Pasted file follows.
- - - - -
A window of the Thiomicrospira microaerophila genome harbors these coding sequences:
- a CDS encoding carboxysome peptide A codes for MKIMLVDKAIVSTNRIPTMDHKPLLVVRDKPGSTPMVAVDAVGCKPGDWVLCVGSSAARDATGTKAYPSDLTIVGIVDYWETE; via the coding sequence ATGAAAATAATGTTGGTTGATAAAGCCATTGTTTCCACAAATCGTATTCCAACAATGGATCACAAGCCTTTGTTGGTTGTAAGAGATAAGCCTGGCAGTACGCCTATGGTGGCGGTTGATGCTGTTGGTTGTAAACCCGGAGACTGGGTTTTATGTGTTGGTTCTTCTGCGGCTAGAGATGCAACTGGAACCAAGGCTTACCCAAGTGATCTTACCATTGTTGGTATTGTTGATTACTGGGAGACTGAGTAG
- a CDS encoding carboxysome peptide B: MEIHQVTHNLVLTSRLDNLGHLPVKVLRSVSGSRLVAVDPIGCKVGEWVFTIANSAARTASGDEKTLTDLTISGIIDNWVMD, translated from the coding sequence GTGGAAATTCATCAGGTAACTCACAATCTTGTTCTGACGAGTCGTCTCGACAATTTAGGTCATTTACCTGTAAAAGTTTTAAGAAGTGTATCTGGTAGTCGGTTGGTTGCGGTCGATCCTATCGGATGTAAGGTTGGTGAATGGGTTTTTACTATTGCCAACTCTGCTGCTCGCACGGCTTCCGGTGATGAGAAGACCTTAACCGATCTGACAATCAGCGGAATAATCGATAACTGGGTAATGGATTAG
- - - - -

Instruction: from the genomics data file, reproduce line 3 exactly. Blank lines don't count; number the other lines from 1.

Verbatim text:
- a CDS encoding carboxysome peptide B: MEIHQVTHNLVLTSRLDNLGHLPVKVLRSVSGSRLVAVDPIGCKVGEWVFTIANSAARTASGDEKTLTDLTISGIIDNWVMD, translated from the coding sequence GTGGAAATTCATCAGGTAACTCACAATCTTGTTCTGACGAGTCGTCTCGACAATTTAGGTCATTTACCTGTAAAAGTTTTAAGAAGTGTATCTGGTAGTCGGTTGGTTGCGGTCGATCCTATCGGATGTAAGGTTGGTGAATGGGTTTTTACTATTGCCAACTCTGCTGCTCGCACGGCTTCCGGTGATGAGAAGACCTTAACCGATCTGACAATCAGCGGAATAATCGATAACTGGGTAATGGATTAG